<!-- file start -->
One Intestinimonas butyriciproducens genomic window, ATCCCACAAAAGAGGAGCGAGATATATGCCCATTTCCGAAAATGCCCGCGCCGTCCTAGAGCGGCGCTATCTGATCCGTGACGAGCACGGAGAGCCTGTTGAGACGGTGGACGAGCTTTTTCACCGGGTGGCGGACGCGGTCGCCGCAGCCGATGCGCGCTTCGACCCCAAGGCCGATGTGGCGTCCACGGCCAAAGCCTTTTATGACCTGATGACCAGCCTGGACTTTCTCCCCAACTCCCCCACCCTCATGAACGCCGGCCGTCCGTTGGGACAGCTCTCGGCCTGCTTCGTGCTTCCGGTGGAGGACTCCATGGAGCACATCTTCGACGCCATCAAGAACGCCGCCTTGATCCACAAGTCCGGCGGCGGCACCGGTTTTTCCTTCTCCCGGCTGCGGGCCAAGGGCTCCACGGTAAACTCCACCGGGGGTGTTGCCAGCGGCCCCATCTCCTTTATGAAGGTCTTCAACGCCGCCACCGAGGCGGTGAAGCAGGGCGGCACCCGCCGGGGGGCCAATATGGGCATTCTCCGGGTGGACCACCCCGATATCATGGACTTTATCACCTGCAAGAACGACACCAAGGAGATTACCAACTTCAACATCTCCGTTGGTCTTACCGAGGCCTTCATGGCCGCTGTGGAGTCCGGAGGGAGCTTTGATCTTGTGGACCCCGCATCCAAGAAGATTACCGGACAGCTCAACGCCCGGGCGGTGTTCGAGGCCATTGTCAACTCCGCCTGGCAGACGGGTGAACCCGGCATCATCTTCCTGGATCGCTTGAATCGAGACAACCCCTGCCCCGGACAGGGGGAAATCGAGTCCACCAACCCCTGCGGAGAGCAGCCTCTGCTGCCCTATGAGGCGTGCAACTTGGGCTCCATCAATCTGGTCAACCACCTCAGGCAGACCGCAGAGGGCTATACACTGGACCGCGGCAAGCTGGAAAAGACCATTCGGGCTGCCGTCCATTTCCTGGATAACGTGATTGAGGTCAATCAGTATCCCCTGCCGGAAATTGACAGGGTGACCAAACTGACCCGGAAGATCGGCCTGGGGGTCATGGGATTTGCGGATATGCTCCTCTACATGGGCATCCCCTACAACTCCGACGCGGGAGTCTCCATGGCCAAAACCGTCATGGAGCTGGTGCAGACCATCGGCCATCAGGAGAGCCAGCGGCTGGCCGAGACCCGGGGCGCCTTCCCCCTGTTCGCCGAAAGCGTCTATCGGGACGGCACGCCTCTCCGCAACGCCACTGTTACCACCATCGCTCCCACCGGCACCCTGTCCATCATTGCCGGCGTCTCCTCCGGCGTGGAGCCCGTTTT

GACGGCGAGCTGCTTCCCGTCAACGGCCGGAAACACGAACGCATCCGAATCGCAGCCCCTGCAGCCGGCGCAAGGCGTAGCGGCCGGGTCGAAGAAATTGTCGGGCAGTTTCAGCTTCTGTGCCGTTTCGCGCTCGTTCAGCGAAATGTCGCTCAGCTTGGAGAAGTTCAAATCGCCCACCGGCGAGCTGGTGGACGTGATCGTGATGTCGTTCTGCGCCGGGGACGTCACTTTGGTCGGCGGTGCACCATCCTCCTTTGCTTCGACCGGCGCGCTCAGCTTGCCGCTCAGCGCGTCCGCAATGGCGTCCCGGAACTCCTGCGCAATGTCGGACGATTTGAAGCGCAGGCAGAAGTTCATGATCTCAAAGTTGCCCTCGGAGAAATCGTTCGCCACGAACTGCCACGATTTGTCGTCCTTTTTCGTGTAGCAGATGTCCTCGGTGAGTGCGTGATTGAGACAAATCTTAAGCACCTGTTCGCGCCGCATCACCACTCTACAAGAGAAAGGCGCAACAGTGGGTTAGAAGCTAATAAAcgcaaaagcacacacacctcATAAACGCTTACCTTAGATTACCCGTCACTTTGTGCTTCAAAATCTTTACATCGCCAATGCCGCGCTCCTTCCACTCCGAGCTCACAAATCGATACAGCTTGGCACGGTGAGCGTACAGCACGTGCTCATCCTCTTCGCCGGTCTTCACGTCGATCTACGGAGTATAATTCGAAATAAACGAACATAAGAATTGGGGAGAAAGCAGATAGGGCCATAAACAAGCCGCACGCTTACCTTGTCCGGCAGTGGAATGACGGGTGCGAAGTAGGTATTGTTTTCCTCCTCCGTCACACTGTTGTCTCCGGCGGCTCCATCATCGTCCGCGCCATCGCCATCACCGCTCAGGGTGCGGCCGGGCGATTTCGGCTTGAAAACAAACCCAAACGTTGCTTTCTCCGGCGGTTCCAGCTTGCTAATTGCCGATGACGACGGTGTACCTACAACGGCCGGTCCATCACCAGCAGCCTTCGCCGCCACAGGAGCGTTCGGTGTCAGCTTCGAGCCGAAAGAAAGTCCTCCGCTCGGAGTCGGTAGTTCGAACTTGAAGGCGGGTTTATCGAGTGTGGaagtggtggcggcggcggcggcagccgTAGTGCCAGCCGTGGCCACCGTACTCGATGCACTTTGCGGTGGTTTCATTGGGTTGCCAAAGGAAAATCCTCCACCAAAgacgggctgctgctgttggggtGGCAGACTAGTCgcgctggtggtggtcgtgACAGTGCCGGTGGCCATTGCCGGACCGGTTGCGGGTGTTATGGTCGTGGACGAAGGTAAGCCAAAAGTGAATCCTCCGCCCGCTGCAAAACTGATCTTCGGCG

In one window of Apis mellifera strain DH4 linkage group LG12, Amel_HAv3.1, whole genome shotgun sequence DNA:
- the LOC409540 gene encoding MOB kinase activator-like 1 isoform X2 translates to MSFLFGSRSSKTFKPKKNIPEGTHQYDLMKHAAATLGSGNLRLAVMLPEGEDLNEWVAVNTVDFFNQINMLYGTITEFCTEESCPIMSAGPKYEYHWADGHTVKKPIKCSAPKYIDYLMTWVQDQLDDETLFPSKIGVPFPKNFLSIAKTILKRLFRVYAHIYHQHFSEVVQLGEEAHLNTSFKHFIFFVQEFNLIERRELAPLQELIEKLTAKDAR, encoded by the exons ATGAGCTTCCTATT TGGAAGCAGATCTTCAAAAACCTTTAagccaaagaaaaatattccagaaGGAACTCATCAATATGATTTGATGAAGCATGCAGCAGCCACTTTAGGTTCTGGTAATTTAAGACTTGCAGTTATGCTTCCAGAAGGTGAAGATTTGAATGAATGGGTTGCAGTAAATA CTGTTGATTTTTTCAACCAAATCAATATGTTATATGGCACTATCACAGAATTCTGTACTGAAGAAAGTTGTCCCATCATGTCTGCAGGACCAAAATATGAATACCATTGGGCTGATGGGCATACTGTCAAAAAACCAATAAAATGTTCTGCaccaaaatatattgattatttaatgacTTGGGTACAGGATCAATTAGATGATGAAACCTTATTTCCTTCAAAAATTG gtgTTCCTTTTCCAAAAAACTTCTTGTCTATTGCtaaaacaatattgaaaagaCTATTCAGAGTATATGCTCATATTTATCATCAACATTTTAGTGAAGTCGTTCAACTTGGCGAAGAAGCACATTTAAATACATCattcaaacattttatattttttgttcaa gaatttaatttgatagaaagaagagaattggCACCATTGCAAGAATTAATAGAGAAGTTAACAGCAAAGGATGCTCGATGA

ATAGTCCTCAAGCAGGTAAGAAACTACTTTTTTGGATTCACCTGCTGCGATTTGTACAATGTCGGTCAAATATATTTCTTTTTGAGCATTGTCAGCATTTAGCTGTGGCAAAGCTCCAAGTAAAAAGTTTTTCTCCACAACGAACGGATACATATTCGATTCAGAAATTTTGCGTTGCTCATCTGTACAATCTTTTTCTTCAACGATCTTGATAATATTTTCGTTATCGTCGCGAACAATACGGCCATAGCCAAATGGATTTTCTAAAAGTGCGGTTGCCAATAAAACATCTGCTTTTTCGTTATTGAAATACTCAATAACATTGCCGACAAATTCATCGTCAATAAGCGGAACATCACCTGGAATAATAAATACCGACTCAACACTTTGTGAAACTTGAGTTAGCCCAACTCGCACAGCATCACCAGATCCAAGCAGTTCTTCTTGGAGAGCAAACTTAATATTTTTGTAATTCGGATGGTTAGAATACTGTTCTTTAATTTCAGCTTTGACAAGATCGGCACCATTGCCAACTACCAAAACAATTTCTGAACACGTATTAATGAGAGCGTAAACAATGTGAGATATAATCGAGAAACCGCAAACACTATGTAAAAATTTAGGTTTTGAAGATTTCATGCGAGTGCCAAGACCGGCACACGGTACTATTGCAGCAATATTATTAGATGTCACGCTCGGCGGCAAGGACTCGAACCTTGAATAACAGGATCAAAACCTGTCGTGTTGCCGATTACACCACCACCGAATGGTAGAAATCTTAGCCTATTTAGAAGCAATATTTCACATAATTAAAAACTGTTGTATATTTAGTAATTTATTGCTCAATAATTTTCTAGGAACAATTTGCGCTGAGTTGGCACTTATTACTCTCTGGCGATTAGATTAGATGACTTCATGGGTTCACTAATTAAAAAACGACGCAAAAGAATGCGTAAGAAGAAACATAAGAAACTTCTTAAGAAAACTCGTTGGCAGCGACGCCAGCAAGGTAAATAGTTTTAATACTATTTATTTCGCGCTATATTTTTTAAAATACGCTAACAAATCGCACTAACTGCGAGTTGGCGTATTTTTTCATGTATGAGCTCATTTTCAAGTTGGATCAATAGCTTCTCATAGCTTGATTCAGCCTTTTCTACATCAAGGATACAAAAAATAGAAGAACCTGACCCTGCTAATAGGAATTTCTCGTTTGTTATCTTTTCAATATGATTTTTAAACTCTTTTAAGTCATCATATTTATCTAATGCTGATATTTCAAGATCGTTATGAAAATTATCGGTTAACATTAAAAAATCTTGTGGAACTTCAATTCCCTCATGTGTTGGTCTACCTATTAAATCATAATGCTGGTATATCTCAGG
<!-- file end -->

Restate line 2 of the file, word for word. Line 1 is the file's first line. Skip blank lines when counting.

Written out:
GACGGCGAGCTGCTTCCCGTCAACGGCCGGAAACACGAACGCATCCGAATCGCAGCCCCTGCAGCCGGCGCAAGGCGTAGCGGCCGGGTCGAAGAAATTGTCGGGCAGTTTCAGCTTCTGTGCCGTTTCGCGCTCGTTCAGCGAAATGTCGCTCAGCTTGGAGAAGTTCAAATCGCCCACCGGCGAGCTGGTGGACGTGATCGTGATGTCGTTCTGCGCCGGGGACGTCACTTTGGTCGGCGGTGCACCATCCTCCTTTGCTTCGACCGGCGCGCTCAGCTTGCCGCTCAGCGCGTCCGCAATGGCGTCCCGGAACTCCTGCGCAATGTCGGACGATTTGAAGCGCAGGCAGAAGTTCATGATCTCAAAGTTGCCCTCGGAGAAATCGTTCGCCACGAACTGCCACGATTTGTCGTCCTTTTTCGTGTAGCAGATGTCCTCGGTGAGTGCGTGATTGAGACAAATCTTAAGCACCTGTTCGCGCCGCATCACCACTCTACAAGAGAAAGGCGCAACAGTGGGTTAGAAGCTAATAAAcgcaaaagcacacacacctcATAAACGCTTACCTTAGATTACCCGTCACTTTGTGCTTCAAAATCTTTACATCGCCAATGCCGCGCTCCTTCCACTCCGAGCTCACAAATCGATACAGCTTGGCACGGTGAGCGTACAGCACGTGCTCATCCTCTTCGCCGGTCTTCACGTCGATCTACGGAGTATAATTCGAAATAAACGAACATAAGAATTGGGGAGAAAGCAGATAGGGCCATAAACAAGCCGCACGCTTACCTTGTCCGGCAGTGGAATGACGGGTGCGAAGTAGGTATTGTTTTCCTCCTCCGTCACACTGTTGTCTCCGGCGGCTCCATCATCGTCCGCGCCATCGCCATCACCGCTCAGGGTGCGGCCGGGCGATTTCGGCTTGAAAACAAACCCAAACGTTGCTTTCTCCGGCGGTTCCAGCTTGCTAATTGCCGATGACGACGGTGTACCTACAACGGCCGGTCCATCACCAGCAGCCTTCGCCGCCACAGGAGCGTTCGGTGTCAGCTTCGAGCCGAAAGAAAGTCCTCCGCTCGGAGTCGGTAGTTCGAACTTGAAGGCGGGTTTATCGAGTGTGGaagtggtggcggcggcggcggcagccgTAGTGCCAGCCGTGGCCACCGTACTCGATGCACTTTGCGGTGGTTTCATTGGGTTGCCAAAGGAAAATCCTCCACCAAAgacgggctgctgctgttggggtGGCAGACTAGTCgcgctggtggtggtcgtgACAGTGCCGGTGGCCATTGCCGGACCGGTTGCGGGTGTTATGGTCGTGGACGAAGGTAAGCCAAAAGTGAATCCTCCGCCCGCTGCAAAACTGATCTTCGGCG